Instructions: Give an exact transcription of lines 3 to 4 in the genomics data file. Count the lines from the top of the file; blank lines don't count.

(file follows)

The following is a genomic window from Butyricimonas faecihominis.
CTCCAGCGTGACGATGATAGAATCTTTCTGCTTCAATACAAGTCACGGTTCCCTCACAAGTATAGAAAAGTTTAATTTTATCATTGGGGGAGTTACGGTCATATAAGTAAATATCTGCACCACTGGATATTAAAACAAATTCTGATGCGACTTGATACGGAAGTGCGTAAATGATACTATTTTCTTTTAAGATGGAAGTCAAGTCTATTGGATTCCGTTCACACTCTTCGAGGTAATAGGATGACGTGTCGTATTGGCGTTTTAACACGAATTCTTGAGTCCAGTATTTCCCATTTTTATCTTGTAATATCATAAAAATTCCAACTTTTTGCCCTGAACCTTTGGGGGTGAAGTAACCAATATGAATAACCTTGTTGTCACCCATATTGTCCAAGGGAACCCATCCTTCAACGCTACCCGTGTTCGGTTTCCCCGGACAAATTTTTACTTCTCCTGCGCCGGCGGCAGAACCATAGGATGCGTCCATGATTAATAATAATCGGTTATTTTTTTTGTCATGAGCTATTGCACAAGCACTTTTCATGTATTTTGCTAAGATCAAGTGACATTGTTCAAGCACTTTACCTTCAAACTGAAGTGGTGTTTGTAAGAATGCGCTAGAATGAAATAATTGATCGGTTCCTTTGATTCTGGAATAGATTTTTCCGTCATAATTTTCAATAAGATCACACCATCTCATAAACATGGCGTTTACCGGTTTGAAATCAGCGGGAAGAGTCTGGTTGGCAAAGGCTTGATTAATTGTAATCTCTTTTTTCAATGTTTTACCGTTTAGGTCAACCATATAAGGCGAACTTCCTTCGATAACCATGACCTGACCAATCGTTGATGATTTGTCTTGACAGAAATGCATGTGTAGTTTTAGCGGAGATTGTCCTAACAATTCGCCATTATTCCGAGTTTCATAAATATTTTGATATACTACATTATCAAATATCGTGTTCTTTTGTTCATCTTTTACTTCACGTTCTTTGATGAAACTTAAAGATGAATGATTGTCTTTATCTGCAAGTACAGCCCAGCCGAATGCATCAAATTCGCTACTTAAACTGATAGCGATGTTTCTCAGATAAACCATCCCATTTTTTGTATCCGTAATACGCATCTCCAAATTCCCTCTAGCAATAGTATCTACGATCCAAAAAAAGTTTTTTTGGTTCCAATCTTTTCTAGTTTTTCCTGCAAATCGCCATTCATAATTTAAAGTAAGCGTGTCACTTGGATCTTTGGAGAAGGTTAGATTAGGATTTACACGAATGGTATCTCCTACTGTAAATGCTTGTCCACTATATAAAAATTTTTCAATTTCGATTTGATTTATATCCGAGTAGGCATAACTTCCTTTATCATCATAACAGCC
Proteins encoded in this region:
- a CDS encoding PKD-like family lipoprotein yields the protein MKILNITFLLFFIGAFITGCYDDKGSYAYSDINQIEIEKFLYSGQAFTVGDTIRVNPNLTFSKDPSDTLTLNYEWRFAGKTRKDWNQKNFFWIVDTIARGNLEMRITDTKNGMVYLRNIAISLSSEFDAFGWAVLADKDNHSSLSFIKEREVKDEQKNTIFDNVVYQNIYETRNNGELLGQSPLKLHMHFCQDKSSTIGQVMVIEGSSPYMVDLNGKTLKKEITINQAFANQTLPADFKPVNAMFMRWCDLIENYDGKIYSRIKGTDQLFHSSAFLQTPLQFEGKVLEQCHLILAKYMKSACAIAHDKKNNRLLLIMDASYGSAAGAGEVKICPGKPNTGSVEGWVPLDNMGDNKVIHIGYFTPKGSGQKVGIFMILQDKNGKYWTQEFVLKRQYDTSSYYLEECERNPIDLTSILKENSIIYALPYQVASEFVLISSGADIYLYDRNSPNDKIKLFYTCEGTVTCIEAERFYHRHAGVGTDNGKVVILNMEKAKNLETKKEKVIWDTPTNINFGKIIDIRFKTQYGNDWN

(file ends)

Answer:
Proteins encoded in this region:
- a CDS encoding PKD-like family lipoprotein yields the protein MKILNITFLLFFIGAFITGCYDDKGSYAYSDINQIEIEKFLYSGQAFTVGDTIRVNPNLTFSKDPSDTLTLNYEWRFAGKTRKDWNQKNFFWIVDTIARGNLEMRITDTKNGMVYLRNIAISLSSEFDAFGWAVLADKDNHSSLSFIKEREVKDEQKNTIFDNVVYQNIYETRNNGELLGQSPLKLHMHFCQDKSSTIGQVMVIEGSSPYMVDLNGKTLKKEITINQAFANQTLPADFKPVNAMFMRWCDLIENYDGKIYSRIKGTDQLFHSSAFLQTPLQFEGKVLEQCHLILAKYMKSACAIAHDKKNNRLLLIMDASYGSAAGAGEVKICPGKPNTGSVEGWVPLDNMGDNKVIHIGYFTPKGSGQKVGIFMILQDKNGKYWTQEFVLKRQYDTSSYYLEECERNPIDLTSILKENSIIYALPYQVASEFVLISSGADIYLYDRNSPNDKIKLFYTCEGTVTCIEAERFYHRHAGVGTDNGKVVILNMEKAKNLETKKEKVIWDTPTNINFGKIIDIRFKTQYGNDWN